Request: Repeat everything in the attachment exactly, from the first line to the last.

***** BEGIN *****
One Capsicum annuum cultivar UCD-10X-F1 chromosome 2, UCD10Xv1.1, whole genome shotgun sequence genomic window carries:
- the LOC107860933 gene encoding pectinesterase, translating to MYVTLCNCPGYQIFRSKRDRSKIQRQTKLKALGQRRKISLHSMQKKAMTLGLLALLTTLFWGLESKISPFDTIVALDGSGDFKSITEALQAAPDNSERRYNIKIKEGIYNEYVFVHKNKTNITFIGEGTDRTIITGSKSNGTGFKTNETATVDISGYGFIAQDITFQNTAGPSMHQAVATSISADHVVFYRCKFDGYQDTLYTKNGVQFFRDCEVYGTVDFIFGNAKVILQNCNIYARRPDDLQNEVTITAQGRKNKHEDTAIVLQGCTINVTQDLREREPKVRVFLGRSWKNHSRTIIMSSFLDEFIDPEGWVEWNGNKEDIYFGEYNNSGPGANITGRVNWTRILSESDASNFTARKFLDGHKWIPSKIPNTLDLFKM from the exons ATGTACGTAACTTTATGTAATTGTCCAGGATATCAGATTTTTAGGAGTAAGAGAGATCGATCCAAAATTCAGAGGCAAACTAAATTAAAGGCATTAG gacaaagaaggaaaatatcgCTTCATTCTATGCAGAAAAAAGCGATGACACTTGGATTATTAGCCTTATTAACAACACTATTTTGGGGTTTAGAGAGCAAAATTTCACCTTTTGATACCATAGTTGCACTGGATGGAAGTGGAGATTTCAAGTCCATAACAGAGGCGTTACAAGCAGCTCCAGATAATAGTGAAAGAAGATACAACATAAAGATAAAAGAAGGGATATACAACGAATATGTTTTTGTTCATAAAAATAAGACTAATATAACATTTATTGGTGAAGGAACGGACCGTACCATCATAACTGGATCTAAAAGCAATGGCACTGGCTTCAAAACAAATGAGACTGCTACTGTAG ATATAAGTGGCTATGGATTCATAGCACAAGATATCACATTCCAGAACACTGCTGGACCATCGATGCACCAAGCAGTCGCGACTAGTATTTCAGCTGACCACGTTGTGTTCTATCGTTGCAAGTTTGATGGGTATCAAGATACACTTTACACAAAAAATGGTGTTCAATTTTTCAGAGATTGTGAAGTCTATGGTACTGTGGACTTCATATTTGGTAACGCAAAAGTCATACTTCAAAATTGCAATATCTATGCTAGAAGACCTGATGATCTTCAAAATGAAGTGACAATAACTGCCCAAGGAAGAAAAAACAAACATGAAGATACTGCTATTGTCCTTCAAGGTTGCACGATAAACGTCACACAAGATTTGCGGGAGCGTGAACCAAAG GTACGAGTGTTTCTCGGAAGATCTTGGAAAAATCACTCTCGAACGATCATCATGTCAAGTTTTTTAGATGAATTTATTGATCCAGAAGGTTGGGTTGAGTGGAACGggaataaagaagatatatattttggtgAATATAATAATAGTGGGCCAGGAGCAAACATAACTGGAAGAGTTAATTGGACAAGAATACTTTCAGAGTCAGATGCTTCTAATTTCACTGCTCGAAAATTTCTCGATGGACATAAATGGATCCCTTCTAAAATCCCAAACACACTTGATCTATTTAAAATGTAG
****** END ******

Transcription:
One Capsicum annuum cultivar UCD-10X-F1 chromosome 2, UCD10Xv1.1, whole genome shotgun sequence genomic window carries:
- the LOC107860933 gene encoding pectinesterase, translating to MYVTLCNCPGYQIFRSKRDRSKIQRQTKLKALGQRRKISLHSMQKKAMTLGLLALLTTLFWGLESKISPFDTIVALDGSGDFKSITEALQAAPDNSERRYNIKIKEGIYNEYVFVHKNKTNITFIGEGTDRTIITGSKSNGTGFKTNETATVDISGYGFIAQDITFQNTAGPSMHQAVATSISADHVVFYRCKFDGYQDTLYTKNGVQFFRDCEVYGTVDFIFGNAKVILQNCNIYARRPDDLQNEVTITAQGRKNKHEDTAIVLQGCTINVTQDLREREPKVRVFLGRSWKNHSRTIIMSSFLDEFIDPEGWVEWNGNKEDIYFGEYNNSGPGANITGRVNWTRILSESDASNFTARKFLDGHKWIPSKIPNTLDLFKM from the exons ATGTACGTAACTTTATGTAATTGTCCAGGATATCAGATTTTTAGGAGTAAGAGAGATCGATCCAAAATTCAGAGGCAAACTAAATTAAAGGCATTAG gacaaagaaggaaaatatcgCTTCATTCTATGCAGAAAAAAGCGATGACACTTGGATTATTAGCCTTATTAACAACACTATTTTGGGGTTTAGAGAGCAAAATTTCACCTTTTGATACCATAGTTGCACTGGATGGAAGTGGAGATTTCAAGTCCATAACAGAGGCGTTACAAGCAGCTCCAGATAATAGTGAAAGAAGATACAACATAAAGATAAAAGAAGGGATATACAACGAATATGTTTTTGTTCATAAAAATAAGACTAATATAACATTTATTGGTGAAGGAACGGACCGTACCATCATAACTGGATCTAAAAGCAATGGCACTGGCTTCAAAACAAATGAGACTGCTACTGTAG ATATAAGTGGCTATGGATTCATAGCACAAGATATCACATTCCAGAACACTGCTGGACCATCGATGCACCAAGCAGTCGCGACTAGTATTTCAGCTGACCACGTTGTGTTCTATCGTTGCAAGTTTGATGGGTATCAAGATACACTTTACACAAAAAATGGTGTTCAATTTTTCAGAGATTGTGAAGTCTATGGTACTGTGGACTTCATATTTGGTAACGCAAAAGTCATACTTCAAAATTGCAATATCTATGCTAGAAGACCTGATGATCTTCAAAATGAAGTGACAATAACTGCCCAAGGAAGAAAAAACAAACATGAAGATACTGCTATTGTCCTTCAAGGTTGCACGATAAACGTCACACAAGATTTGCGGGAGCGTGAACCAAAG GTACGAGTGTTTCTCGGAAGATCTTGGAAAAATCACTCTCGAACGATCATCATGTCAAGTTTTTTAGATGAATTTATTGATCCAGAAGGTTGGGTTGAGTGGAACGggaataaagaagatatatattttggtgAATATAATAATAGTGGGCCAGGAGCAAACATAACTGGAAGAGTTAATTGGACAAGAATACTTTCAGAGTCAGATGCTTCTAATTTCACTGCTCGAAAATTTCTCGATGGACATAAATGGATCCCTTCTAAAATCCCAAACACACTTGATCTATTTAAAATGTAG